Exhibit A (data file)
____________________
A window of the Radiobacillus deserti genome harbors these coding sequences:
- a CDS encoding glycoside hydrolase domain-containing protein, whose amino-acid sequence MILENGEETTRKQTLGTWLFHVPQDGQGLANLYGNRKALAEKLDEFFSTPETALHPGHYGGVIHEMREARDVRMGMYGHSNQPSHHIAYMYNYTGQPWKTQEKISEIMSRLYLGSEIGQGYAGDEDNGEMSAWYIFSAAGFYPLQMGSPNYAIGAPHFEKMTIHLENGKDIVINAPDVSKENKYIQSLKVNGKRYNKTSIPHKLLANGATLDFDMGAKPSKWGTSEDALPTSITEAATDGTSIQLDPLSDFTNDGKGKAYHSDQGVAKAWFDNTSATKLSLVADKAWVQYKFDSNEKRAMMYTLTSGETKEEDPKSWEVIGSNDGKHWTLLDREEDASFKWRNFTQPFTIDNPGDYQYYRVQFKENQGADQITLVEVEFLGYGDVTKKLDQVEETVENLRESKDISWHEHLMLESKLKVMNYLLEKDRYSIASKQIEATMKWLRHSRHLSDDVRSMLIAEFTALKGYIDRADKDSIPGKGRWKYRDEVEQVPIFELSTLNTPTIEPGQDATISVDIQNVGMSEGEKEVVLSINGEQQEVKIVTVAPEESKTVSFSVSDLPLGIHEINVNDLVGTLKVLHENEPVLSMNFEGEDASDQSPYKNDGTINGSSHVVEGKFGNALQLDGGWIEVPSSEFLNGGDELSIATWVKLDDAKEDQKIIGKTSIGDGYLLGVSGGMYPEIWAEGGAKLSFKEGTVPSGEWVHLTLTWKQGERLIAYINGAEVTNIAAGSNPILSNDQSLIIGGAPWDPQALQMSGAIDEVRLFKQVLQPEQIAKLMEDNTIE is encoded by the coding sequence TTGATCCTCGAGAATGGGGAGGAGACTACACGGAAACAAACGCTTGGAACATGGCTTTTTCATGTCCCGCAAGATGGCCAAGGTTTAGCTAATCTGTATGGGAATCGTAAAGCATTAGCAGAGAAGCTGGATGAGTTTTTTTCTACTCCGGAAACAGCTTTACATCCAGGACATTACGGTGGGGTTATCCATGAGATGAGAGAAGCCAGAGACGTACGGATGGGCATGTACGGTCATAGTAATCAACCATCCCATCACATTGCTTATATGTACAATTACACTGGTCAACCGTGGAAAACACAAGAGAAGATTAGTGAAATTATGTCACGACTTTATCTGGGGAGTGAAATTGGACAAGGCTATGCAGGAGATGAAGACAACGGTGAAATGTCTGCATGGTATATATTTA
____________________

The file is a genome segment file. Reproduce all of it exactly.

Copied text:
A window of the Radiobacillus deserti genome harbors these coding sequences:
- a CDS encoding glycoside hydrolase domain-containing protein, whose amino-acid sequence MILENGEETTRKQTLGTWLFHVPQDGQGLANLYGNRKALAEKLDEFFSTPETALHPGHYGGVIHEMREARDVRMGMYGHSNQPSHHIAYMYNYTGQPWKTQEKISEIMSRLYLGSEIGQGYAGDEDNGEMSAWYIFSAAGFYPLQMGSPNYAIGAPHFEKMTIHLENGKDIVINAPDVSKENKYIQSLKVNGKRYNKTSIPHKLLANGATLDFDMGAKPSKWGTSEDALPTSITEAATDGTSIQLDPLSDFTNDGKGKAYHSDQGVAKAWFDNTSATKLSLVADKAWVQYKFDSNEKRAMMYTLTSGETKEEDPKSWEVIGSNDGKHWTLLDREEDASFKWRNFTQPFTIDNPGDYQYYRVQFKENQGADQITLVEVEFLGYGDVTKKLDQVEETVENLRESKDISWHEHLMLESKLKVMNYLLEKDRYSIASKQIEATMKWLRHSRHLSDDVRSMLIAEFTALKGYIDRADKDSIPGKGRWKYRDEVEQVPIFELSTLNTPTIEPGQDATISVDIQNVGMSEGEKEVVLSINGEQQEVKIVTVAPEESKTVSFSVSDLPLGIHEINVNDLVGTLKVLHENEPVLSMNFEGEDASDQSPYKNDGTINGSSHVVEGKFGNALQLDGGWIEVPSSEFLNGGDELSIATWVKLDDAKEDQKIIGKTSIGDGYLLGVSGGMYPEIWAEGGAKLSFKEGTVPSGEWVHLTLTWKQGERLIAYINGAEVTNIAAGSNPILSNDQSLIIGGAPWDPQALQMSGAIDEVRLFKQVLQPEQIAKLMEDNTIE is encoded by the coding sequence TTGATCCTCGAGAATGGGGAGGAGACTACACGGAAACAAACGCTTGGAACATGGCTTTTTCATGTCCCGCAAGATGGCCAAGGTTTAGCTAATCTGTATGGGAATCGTAAAGCATTAGCAGAGAAGCTGGATGAGTTTTTTTCTACTCCGGAAACAGCTTTACATCCAGGACATTACGGTGGGGTTATCCATGAGATGAGAGAAGCCAGAGACGTACGGATGGGCATGTACGGTCATAGTAATCAACCATCCCATCACATTGCTTATATGTACAATTACACTGGTCAACCGTGGAAAACACAAGAGAAGATTAGTGAAATTATGTCACGACTTTATCTGGGGAGTGAAATTGGACAAGGCTATGCAGGAGATGAAGACAACGGTGAAATGTCTGCATGGTATATATTTA